12-35 Panny on Oly body - first impressions

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NZ Scott
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12-35 Panny on Oly body - first impressions
9 months ago

Hey kids,

Since Oly introduced the 12-40, the price of the Panasonic 12-35 has been dropping. Last week it at last reached a price I was willing to pay, and I bought one off a Japanese ebay merchant, new, for $848.

I chose the 12-35 over the similarly-priced Olympus 12-40 because of the size and weight advantage of the Panasonic.

During the weekend we had friends staying and I took it out for a spin, mounted on my venerable E-P3 (upgraded with a VF-4 viewfinder and MCG-2 grip).

Please note that I have already posted some of these shots in the "my best photos this week" thread, so apologies if you've already seen them there.

My first impression of the 12-35 mounted on a PEN was that it was just a touch too front-heavy (so I'm especially glad I didn't buy the 12-40). I had previously tried the 12-35 in a shop and thought it felt pretty good. Note that I'm using the optional MCG-2 grip, so if you're using a PEN that doesn't take a large grip (for example, the E-P5), then I would definitely recommend trying the lens in person before buying online.

No complaints about build quality, which is excellent. It is better than any of my Olympus lenses, including the 12/2.0 and 17/1.8, because the weather sealing has resulted in very tight tolerances.

Anyhow, we went out and photographed a few cave temples and some rock art. When I arrived home, I was shocked to find THIS:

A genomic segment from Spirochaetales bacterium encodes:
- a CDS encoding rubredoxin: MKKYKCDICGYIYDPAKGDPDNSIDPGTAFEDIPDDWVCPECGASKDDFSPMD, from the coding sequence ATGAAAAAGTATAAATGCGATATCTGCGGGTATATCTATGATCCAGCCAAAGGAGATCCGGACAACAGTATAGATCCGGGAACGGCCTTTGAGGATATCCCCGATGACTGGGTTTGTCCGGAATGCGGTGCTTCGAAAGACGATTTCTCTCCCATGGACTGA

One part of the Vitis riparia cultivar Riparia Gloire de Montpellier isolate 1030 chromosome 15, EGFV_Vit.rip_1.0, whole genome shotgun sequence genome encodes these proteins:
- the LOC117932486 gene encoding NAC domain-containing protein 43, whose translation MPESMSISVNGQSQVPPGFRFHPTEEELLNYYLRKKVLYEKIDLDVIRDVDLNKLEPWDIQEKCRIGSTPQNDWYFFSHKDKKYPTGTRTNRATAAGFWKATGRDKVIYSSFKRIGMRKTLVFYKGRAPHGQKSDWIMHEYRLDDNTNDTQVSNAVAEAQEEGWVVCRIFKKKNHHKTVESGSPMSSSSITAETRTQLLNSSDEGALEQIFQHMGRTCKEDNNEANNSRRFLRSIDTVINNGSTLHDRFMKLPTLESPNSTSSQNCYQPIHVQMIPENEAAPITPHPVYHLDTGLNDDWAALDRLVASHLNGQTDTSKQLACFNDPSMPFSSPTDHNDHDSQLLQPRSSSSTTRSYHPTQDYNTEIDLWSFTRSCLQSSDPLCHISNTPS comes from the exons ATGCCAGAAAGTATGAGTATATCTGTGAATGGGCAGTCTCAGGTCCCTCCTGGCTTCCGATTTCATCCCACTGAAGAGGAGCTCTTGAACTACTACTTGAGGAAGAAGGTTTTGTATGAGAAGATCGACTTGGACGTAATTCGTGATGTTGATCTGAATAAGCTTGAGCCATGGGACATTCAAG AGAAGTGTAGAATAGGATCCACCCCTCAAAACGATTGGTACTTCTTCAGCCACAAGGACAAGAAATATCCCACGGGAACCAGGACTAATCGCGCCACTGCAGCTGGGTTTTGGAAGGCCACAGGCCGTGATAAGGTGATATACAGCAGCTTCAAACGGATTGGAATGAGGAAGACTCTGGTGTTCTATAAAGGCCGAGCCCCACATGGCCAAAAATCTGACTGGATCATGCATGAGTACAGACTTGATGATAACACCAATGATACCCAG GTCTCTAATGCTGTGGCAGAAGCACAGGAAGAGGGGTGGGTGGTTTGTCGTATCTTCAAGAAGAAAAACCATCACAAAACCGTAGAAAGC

Dirty, filthy, horrible purple fringing! Note that the above image is a cropped detail from the following shot (yes, I know it's a rubbish photo - I'm only posting it to make a point) in which the PF is visible at normal viewing sizes:

Of course, massive contrast differences like this are a worst-case scenario, but I've never seen anything as bad as the above in any of my Olympus lenses. The 12/2.0 and 17/1.8 would have done much better.

In another shot (which unfortunately I did not keep), the PF was so bad I could not remove it in Photoshop CS6. The software removed about half of the PF, closest to the highlight edge, and would not move "further in".

After the PF shocks, I opened the rest of my RAW photos with some trepidation. However, I was mostly pleased:

I was happy with the sharpness of the lens and the convenience of not having to carry a bag of primes around with me all day. Seriously - lately I've been carrying more krap than I ever did when shooting Nikon APS-C.

And so, first impressions?

I did not think that the lens rendered as nicely as the Olympus primes - particularly the 17/1.8 - but it is hard to say why because this is a subjective impression.

And then there's the godawful PF.

However, despite those caveats I think this lens is a keeper. Compared with kit zooms, the extra light-gathering ability, the improved sharpness and the image stabilisation all proved to be useful. The PEN cameras (apart from the E-P5) have poor IBIS, and being able to shoot inside a cave with decent image stabilisation was really nice.

Questions and comments welcome.

S

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My Flickr stream:
http://www.flickr.com/photos/scottkmacleod/
My kit: E-P3, 12/2.0, 17/1.8, 45/1.8, 60/2.8 Macro, 7.5 Fisheye, 14-42 IIR, 40-150 ED, 75-300 II

 NZ Scott's gear list:NZ Scott's gear list
Olympus PEN E-P3 Panasonic Lumix DMC-GM5 Nikon AF-S DX Nikkor 18-55mm f/3.5-5.6G II Panasonic Lumix G Vario 7-14mm F4 ASPH Olympus M.Zuiko Digital ED 40-150mm 1:4-5.6 +11 more
Olympus PEN E-P3 Olympus PEN E-P5 Pentax K-r
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